Jay named the album after the graphic novel, which is pretty much the geekiest shit he's ever done except for maybe proclaiming his love for John Mayer. In the Entertainment Weekly cover story where he finally came clean on coming out of retirement, he previews a couple of lines from the title track, and he's apparently comparing himself to Superman returning. If you really wanted to stretch things, you could probably keep the analogy going: the rap landscape turned into a chaotic, seething mass of lesser talents with no sense of personal responsibility squabbling with each other, the noble heroes of old replaced by the opportunistic and bloodthirsty kids of today. But unless Jay builds a prison for rappers in the middle of the desert somewhere, the parallels stop right there. And rap doesn't really work like that anyway. In comic books, a constant core of OG superheros casts a huge shadow over everyone else. In rap, the only constant figures are the guys who died. Legend status means basically nothing, and the careers of universally respected veterans stall out all the time. Nothing lasts forever. Jay-Z is the closest thing to a long-running star that rap has, but even he isn't a guaranteed success. He's never sold more than five million copies of any of his albums, which is an enormous number but which doesn't quite put him in the company of Biggie or Eminem. Other than Kanye West and maybe Young Jeezy, he's never really helped turn another rapper into a star, and it's not been for lack of trying. If I remember right, The Black Album sold about the same as the first Chingy album. A new Jay-Z album is definitely a big, big deal, but it isn't going to singlehandedly pull the record industry out of its slump.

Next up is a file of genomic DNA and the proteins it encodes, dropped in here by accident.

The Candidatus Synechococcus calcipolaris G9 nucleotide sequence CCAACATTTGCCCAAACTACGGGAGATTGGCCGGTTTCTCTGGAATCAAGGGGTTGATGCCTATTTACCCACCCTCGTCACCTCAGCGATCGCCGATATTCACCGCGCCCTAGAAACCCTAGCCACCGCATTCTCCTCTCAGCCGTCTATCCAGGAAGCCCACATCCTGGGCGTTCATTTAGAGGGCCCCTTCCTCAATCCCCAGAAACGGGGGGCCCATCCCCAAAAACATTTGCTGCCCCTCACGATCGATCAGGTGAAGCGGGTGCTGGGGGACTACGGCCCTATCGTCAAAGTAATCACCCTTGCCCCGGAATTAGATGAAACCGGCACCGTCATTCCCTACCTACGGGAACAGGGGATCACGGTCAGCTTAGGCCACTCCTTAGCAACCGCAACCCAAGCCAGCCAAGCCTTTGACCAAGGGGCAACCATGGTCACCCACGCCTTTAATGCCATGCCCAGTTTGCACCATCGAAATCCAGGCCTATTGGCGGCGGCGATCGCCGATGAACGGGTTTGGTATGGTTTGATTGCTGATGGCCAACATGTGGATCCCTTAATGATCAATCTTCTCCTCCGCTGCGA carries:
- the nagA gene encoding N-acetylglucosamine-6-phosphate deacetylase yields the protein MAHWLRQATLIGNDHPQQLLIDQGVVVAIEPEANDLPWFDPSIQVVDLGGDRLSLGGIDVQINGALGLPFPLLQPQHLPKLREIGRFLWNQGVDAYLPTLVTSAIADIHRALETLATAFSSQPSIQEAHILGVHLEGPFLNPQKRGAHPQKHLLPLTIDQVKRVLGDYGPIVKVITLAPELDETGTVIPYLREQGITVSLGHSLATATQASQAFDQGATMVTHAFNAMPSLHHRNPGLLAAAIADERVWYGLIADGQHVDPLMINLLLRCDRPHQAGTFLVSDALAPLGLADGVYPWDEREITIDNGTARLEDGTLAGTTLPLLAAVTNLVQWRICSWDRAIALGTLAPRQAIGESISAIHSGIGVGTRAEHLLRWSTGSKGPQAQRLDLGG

All we're guaranteed is a great album. Jay-Z remains my favorite working musician; I even liked The Blueprint 2: The Gift and the Curse. He's capable of saying more with a pause between words than most rappers are with entire songs, and the balance he strikes between openhearted pop ambition and sharp, layered introspection is pretty much without precedent. From the picture of the still-developing album in the Entertainment Weekly article, he'll be continuing his recent trend away from bloodlust and toward smoky, weathered contemplation, sort of the rap equivalent of Frank Sinatra's heavily orchestrated 60s material. One song was inspired by a Basquiat painting; another deals with the aftermath of his cousin's car-crash death. Still another track is a collaboration with Dr. Dre and Coldplay's Chris Martin, and I for one absolutely cannot fucking wait to hear how that one sounds. Some of this stuff is a bit problematic; I don't much like the idea of there being a Scott Storch track on there, nor do I think Swizz Beats is necessarily the guy to produce the long-awaited Jay/Nas collabo. But it only makes sense to give Jay the benefit of the doubt here. He knows what he's doing.
If the we're to believe the EW article, Jay is still working on the album even though it'll be out in a couple of months, and that sounds about right. He famously cranks out verses on the spot, and he has access to the best producers working, so he can safely save everything until the last minute. Generally, major artists start circulating new singles long before an album's release, but Jay doesn't really need to do that. A huge part of this album's appeal rests on its mystery, and his cryptic hints have done better at building than anticipation than an actual new single might do. If he pulls a Kid A and never releases a proper single, it'll keep that air of mystery going even after the album is out. And I would dearly love to see him avoid another disaster on the level of "Change Clothes." But then, I'm not exactly in a position to be giving this guy advice.
Voice feature: Elizabeth Mendez Berry on Jay-Z